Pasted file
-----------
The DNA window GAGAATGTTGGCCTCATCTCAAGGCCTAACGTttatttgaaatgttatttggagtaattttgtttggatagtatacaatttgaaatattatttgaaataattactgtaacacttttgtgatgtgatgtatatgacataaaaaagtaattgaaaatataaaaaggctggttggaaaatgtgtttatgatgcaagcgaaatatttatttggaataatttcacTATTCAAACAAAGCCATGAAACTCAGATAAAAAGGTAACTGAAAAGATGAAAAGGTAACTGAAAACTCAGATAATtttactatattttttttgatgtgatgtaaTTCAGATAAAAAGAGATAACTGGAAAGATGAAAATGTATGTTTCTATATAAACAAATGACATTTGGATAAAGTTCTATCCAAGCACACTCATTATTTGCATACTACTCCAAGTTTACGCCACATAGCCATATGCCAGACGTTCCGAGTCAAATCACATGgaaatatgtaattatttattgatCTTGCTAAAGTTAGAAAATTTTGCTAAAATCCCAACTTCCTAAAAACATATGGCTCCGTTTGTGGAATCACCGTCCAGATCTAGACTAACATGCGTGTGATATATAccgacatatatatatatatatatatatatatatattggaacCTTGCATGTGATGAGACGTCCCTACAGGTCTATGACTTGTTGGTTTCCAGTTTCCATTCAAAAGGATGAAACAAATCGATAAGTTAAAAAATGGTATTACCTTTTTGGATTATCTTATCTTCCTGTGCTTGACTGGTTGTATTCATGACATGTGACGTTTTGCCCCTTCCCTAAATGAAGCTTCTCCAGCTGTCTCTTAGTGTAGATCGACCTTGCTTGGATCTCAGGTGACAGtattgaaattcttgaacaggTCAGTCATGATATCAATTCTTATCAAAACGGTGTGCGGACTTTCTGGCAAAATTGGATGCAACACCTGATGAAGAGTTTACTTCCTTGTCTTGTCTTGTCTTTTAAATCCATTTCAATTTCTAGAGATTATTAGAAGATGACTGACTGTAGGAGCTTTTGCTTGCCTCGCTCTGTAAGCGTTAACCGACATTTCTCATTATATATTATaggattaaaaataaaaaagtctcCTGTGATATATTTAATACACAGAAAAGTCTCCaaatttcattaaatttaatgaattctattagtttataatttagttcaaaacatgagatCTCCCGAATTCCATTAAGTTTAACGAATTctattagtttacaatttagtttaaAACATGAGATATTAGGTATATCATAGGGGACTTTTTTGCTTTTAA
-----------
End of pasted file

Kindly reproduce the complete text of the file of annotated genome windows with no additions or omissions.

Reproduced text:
The DNA window GAGAATGTTGGCCTCATCTCAAGGCCTAACGTttatttgaaatgttatttggagtaattttgtttggatagtatacaatttgaaatattatttgaaataattactgtaacacttttgtgatgtgatgtatatgacataaaaaagtaattgaaaatataaaaaggctggttggaaaatgtgtttatgatgcaagcgaaatatttatttggaataatttcacTATTCAAACAAAGCCATGAAACTCAGATAAAAAGGTAACTGAAAAGATGAAAAGGTAACTGAAAACTCAGATAATtttactatattttttttgatgtgatgtaaTTCAGATAAAAAGAGATAACTGGAAAGATGAAAATGTATGTTTCTATATAAACAAATGACATTTGGATAAAGTTCTATCCAAGCACACTCATTATTTGCATACTACTCCAAGTTTACGCCACATAGCCATATGCCAGACGTTCCGAGTCAAATCACATGgaaatatgtaattatttattgatCTTGCTAAAGTTAGAAAATTTTGCTAAAATCCCAACTTCCTAAAAACATATGGCTCCGTTTGTGGAATCACCGTCCAGATCTAGACTAACATGCGTGTGATATATAccgacatatatatatatatatatatatatatatattggaacCTTGCATGTGATGAGACGTCCCTACAGGTCTATGACTTGTTGGTTTCCAGTTTCCATTCAAAAGGATGAAACAAATCGATAAGTTAAAAAATGGTATTACCTTTTTGGATTATCTTATCTTCCTGTGCTTGACTGGTTGTATTCATGACATGTGACGTTTTGCCCCTTCCCTAAATGAAGCTTCTCCAGCTGTCTCTTAGTGTAGATCGACCTTGCTTGGATCTCAGGTGACAGtattgaaattcttgaacaggTCAGTCATGATATCAATTCTTATCAAAACGGTGTGCGGACTTTCTGGCAAAATTGGATGCAACACCTGATGAAGAGTTTACTTCCTTGTCTTGTCTTGTCTTTTAAATCCATTTCAATTTCTAGAGATTATTAGAAGATGACTGACTGTAGGAGCTTTTGCTTGCCTCGCTCTGTAAGCGTTAACCGACATTTCTCATTATATATTATaggattaaaaataaaaaagtctcCTGTGATATATTTAATACACAGAAAAGTCTCCaaatttcattaaatttaatgaattctattagtttataatttagttcaaaacatgagatCTCCCGAATTCCATTAAGTTTAACGAATTctattagtttacaatttagtttaaAACATGAGATATTAGGTATATCATAGGGGACTTTTTTGCTTTTAA